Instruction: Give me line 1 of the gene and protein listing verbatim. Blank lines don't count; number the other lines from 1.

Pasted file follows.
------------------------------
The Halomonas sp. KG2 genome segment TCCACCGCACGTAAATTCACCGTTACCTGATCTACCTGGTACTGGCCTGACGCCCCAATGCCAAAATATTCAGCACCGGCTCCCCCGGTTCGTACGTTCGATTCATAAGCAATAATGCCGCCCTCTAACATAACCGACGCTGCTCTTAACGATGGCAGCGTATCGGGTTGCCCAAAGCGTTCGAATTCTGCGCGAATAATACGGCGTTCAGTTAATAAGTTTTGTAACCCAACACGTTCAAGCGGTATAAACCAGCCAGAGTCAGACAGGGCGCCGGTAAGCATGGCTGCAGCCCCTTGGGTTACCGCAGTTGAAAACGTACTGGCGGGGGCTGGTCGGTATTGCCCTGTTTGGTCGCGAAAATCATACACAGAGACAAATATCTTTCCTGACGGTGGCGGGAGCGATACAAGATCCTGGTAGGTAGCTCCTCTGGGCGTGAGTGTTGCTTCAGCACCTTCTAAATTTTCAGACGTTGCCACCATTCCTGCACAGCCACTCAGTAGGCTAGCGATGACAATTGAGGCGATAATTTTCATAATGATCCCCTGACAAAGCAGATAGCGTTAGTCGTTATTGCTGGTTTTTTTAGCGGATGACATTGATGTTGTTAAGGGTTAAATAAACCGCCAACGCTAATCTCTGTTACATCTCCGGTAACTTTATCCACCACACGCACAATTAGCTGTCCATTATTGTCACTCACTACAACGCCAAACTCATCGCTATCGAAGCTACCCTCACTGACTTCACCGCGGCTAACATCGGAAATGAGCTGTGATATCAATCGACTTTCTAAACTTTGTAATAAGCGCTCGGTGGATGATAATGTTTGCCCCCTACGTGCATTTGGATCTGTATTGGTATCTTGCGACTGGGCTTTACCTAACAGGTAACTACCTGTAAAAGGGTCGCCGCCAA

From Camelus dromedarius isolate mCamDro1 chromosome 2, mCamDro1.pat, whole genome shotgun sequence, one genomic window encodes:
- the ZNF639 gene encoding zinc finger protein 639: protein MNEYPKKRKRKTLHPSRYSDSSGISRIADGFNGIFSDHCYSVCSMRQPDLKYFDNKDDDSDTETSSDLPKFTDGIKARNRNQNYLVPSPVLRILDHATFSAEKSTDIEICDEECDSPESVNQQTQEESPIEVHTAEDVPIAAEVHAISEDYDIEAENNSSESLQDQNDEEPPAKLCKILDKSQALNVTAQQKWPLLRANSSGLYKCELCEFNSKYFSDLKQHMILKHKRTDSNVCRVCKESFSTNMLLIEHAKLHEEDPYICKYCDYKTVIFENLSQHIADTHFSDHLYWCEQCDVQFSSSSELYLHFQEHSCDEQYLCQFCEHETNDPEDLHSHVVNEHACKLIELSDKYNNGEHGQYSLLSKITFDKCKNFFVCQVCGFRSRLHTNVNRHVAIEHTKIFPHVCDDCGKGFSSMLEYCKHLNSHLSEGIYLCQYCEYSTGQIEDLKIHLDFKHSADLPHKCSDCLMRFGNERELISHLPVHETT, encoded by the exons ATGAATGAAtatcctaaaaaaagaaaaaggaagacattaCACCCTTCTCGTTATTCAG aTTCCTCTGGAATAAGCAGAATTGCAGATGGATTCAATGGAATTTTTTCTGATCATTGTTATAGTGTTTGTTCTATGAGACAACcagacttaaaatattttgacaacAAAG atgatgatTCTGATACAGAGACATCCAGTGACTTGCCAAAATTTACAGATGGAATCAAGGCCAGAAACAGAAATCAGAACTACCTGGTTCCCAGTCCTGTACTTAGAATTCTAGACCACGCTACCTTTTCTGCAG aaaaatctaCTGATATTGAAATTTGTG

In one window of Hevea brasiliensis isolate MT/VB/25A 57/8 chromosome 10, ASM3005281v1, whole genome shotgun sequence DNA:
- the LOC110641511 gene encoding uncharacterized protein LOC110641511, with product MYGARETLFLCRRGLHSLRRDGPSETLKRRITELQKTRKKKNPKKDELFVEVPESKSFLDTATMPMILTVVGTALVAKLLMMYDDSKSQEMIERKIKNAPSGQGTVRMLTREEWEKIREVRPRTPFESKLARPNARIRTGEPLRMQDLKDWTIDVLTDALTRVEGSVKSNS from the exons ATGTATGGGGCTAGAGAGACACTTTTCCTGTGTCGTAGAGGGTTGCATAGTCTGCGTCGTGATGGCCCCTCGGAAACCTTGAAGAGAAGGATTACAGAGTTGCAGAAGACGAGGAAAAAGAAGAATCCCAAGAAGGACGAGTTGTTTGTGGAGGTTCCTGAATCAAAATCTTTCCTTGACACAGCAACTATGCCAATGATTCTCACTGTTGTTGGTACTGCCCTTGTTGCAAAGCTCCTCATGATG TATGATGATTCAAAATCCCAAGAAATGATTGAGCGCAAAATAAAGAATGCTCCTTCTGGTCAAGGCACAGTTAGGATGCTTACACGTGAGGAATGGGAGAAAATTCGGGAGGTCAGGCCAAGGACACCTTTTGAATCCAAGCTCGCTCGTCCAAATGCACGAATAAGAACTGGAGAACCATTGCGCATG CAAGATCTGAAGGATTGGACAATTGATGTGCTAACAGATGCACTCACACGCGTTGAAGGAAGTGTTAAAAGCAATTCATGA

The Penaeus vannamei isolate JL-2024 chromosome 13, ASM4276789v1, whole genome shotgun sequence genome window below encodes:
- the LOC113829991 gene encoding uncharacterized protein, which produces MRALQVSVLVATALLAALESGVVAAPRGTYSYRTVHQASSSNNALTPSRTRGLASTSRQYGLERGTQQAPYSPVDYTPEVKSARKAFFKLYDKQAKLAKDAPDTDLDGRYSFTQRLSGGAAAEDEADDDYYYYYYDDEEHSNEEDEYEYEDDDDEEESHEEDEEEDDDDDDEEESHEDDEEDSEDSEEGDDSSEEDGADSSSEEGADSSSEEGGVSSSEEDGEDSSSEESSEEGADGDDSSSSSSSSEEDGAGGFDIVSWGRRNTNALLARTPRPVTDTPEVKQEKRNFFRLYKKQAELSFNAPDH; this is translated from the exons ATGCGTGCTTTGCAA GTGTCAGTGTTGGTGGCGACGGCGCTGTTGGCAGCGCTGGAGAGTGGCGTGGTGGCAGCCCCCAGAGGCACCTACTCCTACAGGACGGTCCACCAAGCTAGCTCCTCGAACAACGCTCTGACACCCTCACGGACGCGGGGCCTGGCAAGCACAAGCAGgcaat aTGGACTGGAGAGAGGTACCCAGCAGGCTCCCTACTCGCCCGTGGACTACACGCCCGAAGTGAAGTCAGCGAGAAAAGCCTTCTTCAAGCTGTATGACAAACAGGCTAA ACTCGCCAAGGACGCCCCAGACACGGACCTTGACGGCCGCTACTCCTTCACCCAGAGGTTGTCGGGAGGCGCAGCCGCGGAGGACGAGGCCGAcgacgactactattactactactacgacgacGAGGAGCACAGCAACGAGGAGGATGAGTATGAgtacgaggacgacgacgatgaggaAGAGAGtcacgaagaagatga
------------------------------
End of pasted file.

The Halomonas sp. KG2 genome segment TCCACCGCACGTAAATTCACCGTTACCTGATCTACCTGGTACTGGCCTGACGCCCCAATGCCAAAATATTCAGCACCGGCTCCCCCGGTTCGTACGTTCGATTCATAAGCAATAATGCCGCCCTCTAACATAACCGACGCTGCTCTTAACGATGGCAGCGTATCGGGTTGCCCAAAGCGTTCGAATTCTGCGCGAATAATACGGCGTTCAGTTAATAAGTTTTGTAACCCAACACGTTCAAGCGGTATAAACCAGCCAGAGTCAGACAGGGCGCCGGTAAGCATGGCTGCAGCCCCTTGGGTTACCGCAGTTGAAAACGTACTGGCGGGGGCTGGTCGGTATTGCCCTGTTTGGTCGCGAAAATCATACACAGAGACAAATATCTTTCCTGACGGTGGCGGGAGCGATACAAGATCCTGGTAGGTAGCTCCTCTGGGCGTGAGTGTTGCTTCAGCACCTTCTAAATTTTCAGACGTTGCCACCATTCCTGCACAGCCACTCAGTAGGCTAGCGATGACAATTGAGGCGATAATTTTCATAATGATCCCCTGACAAAGCAGATAGCGTTAGTCGTTATTGCTGGTTTTTTTAGCGGATGACATTGATGTTGTTAAGGGTTAAATAAACCGCCAACGCTAATCTCTGTTACATCTCCGGTAACTTTATCCACCACACGCACAATTAGCTGTCCATTATTGTCACTCACTACAACGCCAAACTCATCGCTATCGAAGCTACCCTCACTGACTTCACCGCGGCTAACATCGGAAATGAGCTGTGATATCAATCGACTTTCTAAACTTTGTAATAAGCGCTCGGTGGATGATAATGTTTGCCCCCTACGTGCATTTGGATCTGTATTGGTATCTTGCGACTGGGCTTTACCTAACAGGTAACTACCTGTAAAAGGGTCGCCGCCAA